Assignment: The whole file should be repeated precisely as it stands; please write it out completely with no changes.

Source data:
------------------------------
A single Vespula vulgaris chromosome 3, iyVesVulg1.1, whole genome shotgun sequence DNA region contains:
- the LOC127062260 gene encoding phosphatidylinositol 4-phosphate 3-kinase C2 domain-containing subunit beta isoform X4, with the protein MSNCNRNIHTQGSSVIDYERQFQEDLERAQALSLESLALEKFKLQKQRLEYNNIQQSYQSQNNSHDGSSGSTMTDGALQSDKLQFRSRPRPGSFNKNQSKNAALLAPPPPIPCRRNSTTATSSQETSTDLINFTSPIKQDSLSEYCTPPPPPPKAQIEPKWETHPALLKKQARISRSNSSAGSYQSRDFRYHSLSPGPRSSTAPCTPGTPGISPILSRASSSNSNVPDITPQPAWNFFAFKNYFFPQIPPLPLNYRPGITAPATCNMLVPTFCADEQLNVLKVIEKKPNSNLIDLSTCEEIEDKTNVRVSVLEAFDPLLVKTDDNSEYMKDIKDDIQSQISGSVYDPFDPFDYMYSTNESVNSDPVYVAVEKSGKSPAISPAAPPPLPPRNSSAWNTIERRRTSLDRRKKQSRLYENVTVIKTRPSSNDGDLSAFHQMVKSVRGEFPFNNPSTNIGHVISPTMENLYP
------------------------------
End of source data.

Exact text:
A single Vespula vulgaris chromosome 3, iyVesVulg1.1, whole genome shotgun sequence DNA region contains:
- the LOC127062260 gene encoding phosphatidylinositol 4-phosphate 3-kinase C2 domain-containing subunit beta isoform X4, with the protein MSNCNRNIHTQGSSVIDYERQFQEDLERAQALSLESLALEKFKLQKQRLEYNNIQQSYQSQNNSHDGSSGSTMTDGALQSDKLQFRSRPRPGSFNKNQSKNAALLAPPPPIPCRRNSTTATSSQETSTDLINFTSPIKQDSLSEYCTPPPPPPKAQIEPKWETHPALLKKQARISRSNSSAGSYQSRDFRYHSLSPGPRSSTAPCTPGTPGISPILSRASSSNSNVPDITPQPAWNFFAFKNYFFPQIPPLPLNYRPGITAPATCNMLVPTFCADEQLNVLKVIEKKPNSNLIDLSTCEEIEDKTNVRVSVLEAFDPLLVKTDDNSEYMKDIKDDIQSQISGSVYDPFDPFDYMYSTNESVNSDPVYVAVEKSGKSPAISPAAPPPLPPRNSSAWNTIERRRTSLDRRKKQSRLYENVTVIKTRPSSNDGDLSAFHQMVKSVRGEFPFNNPSTNIGHVISPTMENLYP